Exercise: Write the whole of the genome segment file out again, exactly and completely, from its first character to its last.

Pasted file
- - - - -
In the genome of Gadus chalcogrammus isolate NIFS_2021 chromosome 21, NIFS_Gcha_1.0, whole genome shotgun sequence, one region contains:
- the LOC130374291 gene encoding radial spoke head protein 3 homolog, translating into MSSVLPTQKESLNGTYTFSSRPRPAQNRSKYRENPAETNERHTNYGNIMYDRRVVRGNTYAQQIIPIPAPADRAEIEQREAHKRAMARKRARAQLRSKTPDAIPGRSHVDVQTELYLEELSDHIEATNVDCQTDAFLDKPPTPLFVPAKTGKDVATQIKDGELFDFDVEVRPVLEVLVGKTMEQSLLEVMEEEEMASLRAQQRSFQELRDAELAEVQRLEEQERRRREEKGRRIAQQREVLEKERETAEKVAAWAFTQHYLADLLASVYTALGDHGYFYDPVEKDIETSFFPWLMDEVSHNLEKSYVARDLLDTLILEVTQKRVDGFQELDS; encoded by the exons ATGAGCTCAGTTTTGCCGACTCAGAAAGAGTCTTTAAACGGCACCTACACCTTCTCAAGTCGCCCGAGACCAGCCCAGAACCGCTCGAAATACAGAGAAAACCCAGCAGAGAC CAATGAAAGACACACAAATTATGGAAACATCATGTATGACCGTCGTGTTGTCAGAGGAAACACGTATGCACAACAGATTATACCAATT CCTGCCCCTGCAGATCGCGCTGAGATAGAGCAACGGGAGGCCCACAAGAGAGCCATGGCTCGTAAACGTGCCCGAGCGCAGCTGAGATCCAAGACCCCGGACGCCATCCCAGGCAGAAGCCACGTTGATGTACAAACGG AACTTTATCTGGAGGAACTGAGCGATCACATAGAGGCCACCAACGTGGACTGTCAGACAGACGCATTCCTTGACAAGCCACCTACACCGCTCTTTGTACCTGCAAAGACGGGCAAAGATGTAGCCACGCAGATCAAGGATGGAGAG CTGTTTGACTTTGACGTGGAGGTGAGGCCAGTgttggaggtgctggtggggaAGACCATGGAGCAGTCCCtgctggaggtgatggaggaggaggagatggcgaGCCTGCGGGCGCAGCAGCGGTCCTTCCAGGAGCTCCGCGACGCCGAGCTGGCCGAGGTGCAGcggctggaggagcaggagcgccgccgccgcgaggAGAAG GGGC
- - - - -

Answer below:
In the genome of Gadus chalcogrammus isolate NIFS_2021 chromosome 21, NIFS_Gcha_1.0, whole genome shotgun sequence, one region contains:
- the LOC130374291 gene encoding radial spoke head protein 3 homolog, translating into MSSVLPTQKESLNGTYTFSSRPRPAQNRSKYRENPAETNERHTNYGNIMYDRRVVRGNTYAQQIIPIPAPADRAEIEQREAHKRAMARKRARAQLRSKTPDAIPGRSHVDVQTELYLEELSDHIEATNVDCQTDAFLDKPPTPLFVPAKTGKDVATQIKDGELFDFDVEVRPVLEVLVGKTMEQSLLEVMEEEEMASLRAQQRSFQELRDAELAEVQRLEEQERRRREEKGRRIAQQREVLEKERETAEKVAAWAFTQHYLADLLASVYTALGDHGYFYDPVEKDIETSFFPWLMDEVSHNLEKSYVARDLLDTLILEVTQKRVDGFQELDS; encoded by the exons ATGAGCTCAGTTTTGCCGACTCAGAAAGAGTCTTTAAACGGCACCTACACCTTCTCAAGTCGCCCGAGACCAGCCCAGAACCGCTCGAAATACAGAGAAAACCCAGCAGAGAC CAATGAAAGACACACAAATTATGGAAACATCATGTATGACCGTCGTGTTGTCAGAGGAAACACGTATGCACAACAGATTATACCAATT CCTGCCCCTGCAGATCGCGCTGAGATAGAGCAACGGGAGGCCCACAAGAGAGCCATGGCTCGTAAACGTGCCCGAGCGCAGCTGAGATCCAAGACCCCGGACGCCATCCCAGGCAGAAGCCACGTTGATGTACAAACGG AACTTTATCTGGAGGAACTGAGCGATCACATAGAGGCCACCAACGTGGACTGTCAGACAGACGCATTCCTTGACAAGCCACCTACACCGCTCTTTGTACCTGCAAAGACGGGCAAAGATGTAGCCACGCAGATCAAGGATGGAGAG CTGTTTGACTTTGACGTGGAGGTGAGGCCAGTgttggaggtgctggtggggaAGACCATGGAGCAGTCCCtgctggaggtgatggaggaggaggagatggcgaGCCTGCGGGCGCAGCAGCGGTCCTTCCAGGAGCTCCGCGACGCCGAGCTGGCCGAGGTGCAGcggctggaggagcaggagcgccgccgccgcgaggAGAAG GGGC